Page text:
I was in America in February for an indulgent post-pandemic vacation – you can say a lot about someone who chooses to vacation in America, I think, so enjoy everything you just gleaned about me – and was there for the US launch of the final season of Better Things (Sunday, 10:15 p.m., BBC Two), which was everywhere. Everywhere. Every time I went to get a stack of IHOP pancakes, a triple-width Better Things billboard stared back at me. Every time I legally got high in a hotel room in Los Angeles and tried different exotic flavors of Pringles in bed, Better Things trailers and interviews played me on TV. Conversations with Americans — so often about baseball being 10 hours long but “in a good way” — inevitably turned to the show’s final season. What about this dramatic comedy that has the United States in a headache?
To get it you have to watch a few episodes I’m afraid, but once it clicks, it really clicks. Co-created by, written by, starring and based loosely on the life of Pamela Adlon (Californication, Louie, the voice of Bobby from King of the Hill), Better Things follows actor and mom of three Sam Fox as that she’s slamming around LA and trying to string together enough acting and directing gigs to earn some sort of income — while constantly battling her mother, Phil (played elegantly as always by Celia Imrie). It has a lot of everything – in its “wise mother having a cool relationship with her daughter” sequences, it’s more like Gilmore Girls; in his parts “padding around a Los Angeles mansion and sometimes having weird interactions with strangers”, he almost approaches Curb; with his family dynamic, he can touch on the modern family, but without the constant sports days and laid-back generational wealth. Each episode has a scene where Pamela Adlon makes a big mess in a kitchen. It’s that kind of show.
What really sets it apart is how elegantly it fits into the incredibly popular “drama-comedy” genre (which we’ll soon be moving on from, I promise you: commissioners will be bored) without ever succumb to being too dramatic or too comical. . It’s weird but it works: All dramatic moments are those things that seem huge inside a family as they happen, but never need to be mentioned again: a fight quickly resolved around a table on Saturday, a teenager starting to go in a very different direction, a mom taking too long to sort and throw away her old things. All of the comedy moments are played in cautious minor chords instead of big, booming major chords: in Better Things, no one will ever pull off an explosive scene.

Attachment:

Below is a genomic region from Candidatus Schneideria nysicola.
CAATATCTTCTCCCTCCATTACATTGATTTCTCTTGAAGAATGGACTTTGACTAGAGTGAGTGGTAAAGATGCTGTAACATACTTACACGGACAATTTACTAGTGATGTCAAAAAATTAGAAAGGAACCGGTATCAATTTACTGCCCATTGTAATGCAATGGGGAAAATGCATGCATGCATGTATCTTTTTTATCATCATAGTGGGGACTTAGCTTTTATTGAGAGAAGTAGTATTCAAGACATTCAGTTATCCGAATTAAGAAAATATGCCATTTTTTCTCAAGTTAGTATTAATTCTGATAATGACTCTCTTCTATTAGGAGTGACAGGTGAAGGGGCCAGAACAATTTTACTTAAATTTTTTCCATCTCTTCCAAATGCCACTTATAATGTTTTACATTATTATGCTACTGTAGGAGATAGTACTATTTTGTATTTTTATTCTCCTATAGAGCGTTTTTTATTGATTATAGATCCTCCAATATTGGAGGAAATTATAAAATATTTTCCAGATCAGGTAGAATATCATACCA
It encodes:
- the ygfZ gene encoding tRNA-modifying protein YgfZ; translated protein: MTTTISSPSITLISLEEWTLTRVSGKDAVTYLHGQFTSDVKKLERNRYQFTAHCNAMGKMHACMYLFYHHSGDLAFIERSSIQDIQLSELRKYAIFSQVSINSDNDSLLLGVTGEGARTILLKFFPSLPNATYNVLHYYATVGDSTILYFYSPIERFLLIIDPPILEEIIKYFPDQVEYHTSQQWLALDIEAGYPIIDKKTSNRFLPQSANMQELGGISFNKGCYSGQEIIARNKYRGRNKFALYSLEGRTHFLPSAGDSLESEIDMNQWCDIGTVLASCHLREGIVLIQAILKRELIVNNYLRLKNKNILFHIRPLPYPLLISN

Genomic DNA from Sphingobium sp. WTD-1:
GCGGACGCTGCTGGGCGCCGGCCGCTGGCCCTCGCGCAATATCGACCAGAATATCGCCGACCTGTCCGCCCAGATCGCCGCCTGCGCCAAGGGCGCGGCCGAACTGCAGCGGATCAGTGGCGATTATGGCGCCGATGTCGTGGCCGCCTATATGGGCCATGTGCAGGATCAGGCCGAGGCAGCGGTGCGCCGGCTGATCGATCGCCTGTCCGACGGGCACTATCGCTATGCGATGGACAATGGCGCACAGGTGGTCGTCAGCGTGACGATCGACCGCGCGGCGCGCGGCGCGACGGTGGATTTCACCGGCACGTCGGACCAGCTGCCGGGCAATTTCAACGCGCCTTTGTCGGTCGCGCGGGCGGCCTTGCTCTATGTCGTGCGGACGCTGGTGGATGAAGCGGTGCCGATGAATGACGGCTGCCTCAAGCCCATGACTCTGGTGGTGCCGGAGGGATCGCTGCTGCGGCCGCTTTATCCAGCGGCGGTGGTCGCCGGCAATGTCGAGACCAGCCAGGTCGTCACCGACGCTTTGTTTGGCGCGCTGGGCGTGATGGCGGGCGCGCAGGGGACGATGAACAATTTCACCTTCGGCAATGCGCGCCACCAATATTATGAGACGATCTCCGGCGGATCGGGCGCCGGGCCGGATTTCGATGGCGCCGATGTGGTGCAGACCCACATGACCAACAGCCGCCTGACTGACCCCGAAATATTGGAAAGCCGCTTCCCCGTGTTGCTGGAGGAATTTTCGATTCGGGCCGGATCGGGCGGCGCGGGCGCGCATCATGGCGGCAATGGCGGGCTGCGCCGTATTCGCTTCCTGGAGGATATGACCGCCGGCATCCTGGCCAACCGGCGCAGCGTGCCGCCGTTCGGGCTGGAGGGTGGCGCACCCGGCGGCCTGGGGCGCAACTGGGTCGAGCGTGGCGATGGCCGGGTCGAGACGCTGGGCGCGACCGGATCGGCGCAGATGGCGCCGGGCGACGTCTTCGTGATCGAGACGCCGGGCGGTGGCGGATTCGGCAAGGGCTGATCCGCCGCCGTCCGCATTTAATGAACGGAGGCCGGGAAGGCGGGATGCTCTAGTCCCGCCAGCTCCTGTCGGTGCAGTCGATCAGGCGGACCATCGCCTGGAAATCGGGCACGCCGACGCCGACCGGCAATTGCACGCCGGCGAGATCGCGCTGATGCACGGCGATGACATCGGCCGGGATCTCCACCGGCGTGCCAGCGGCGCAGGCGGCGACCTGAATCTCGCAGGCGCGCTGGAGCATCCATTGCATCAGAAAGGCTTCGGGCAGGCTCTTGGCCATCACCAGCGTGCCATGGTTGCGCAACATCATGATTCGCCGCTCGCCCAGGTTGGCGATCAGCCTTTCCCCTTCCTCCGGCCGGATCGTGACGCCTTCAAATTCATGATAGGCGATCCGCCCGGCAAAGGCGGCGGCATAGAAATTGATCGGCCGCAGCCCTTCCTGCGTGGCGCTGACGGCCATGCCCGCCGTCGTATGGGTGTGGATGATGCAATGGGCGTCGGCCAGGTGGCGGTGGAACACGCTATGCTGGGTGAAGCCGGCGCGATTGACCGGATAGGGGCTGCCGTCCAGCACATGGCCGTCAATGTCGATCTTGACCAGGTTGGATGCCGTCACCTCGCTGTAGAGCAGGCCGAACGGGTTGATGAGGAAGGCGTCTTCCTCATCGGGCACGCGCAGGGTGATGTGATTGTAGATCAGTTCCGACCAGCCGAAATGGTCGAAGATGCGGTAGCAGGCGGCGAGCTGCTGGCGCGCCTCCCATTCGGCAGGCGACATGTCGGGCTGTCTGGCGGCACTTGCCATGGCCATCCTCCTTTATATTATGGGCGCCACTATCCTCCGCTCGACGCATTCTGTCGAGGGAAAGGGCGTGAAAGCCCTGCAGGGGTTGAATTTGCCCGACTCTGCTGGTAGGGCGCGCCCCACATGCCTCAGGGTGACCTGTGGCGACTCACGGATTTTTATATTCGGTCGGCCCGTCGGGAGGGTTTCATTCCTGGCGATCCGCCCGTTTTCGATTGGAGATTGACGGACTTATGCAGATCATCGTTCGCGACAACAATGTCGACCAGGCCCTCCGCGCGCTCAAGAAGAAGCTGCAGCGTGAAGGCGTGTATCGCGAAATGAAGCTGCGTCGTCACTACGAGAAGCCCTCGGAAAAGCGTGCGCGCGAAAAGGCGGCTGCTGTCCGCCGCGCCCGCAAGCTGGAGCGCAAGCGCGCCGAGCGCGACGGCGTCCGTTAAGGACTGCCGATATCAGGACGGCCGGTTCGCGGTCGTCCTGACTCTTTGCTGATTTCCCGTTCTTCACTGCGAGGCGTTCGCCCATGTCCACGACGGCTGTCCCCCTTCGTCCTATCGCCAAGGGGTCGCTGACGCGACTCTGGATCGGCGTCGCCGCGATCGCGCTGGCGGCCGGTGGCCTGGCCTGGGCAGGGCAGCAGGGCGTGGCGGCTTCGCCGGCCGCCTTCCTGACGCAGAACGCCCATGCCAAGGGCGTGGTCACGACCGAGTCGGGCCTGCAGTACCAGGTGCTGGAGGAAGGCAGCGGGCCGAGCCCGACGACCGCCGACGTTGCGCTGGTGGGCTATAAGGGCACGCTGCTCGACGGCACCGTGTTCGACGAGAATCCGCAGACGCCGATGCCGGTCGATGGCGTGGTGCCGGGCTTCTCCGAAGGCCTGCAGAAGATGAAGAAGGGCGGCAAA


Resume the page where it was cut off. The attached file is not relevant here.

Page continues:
The pacing of this one is so gorgeous too – not the usual “here’s three problems this week, and that’s exactly how they’re all solved, the end!” rate. It’s more cautious, letting stories slip into different episodes as they need to breathe. These technically count as spoilers, but you’ll live: in the first episode of the new season, Sam finds all of his old baseball cards from his childhood, and you expect plenty of nostalgia-tinged drama around it all; in fact, it doesn’t really happen until two episodes later. At the start of episode three, she finds a phone in a parking lot, an event that for other sitcoms would dominate an entire episode (“We have to find that person! Now!” that review really worrying you??” “Forget it! Let’s send that phone back!”), but instead you almost forget it happened – until it works on its own. A large script is shown with a single wordless setup taken from the series’ opening montage and then left again until a quarter of the way through. It’s a wholesome domestic comedy that rewards you for watching it very closely – to say it’s like anything else, as I did exactly a paragraph ago, is a pretty big mistake. severe.
FX is doing a lot of the best comedy-based TV shows right now – Atlanta, Dave, What We Do in the Shadows – and Better Things falls very well into that stable. “I learned from Better Things and other similar things along the way: this very realistic, beautifully shot slow-motion comedy can be just as good and funny as someone slapping a rake on their own face.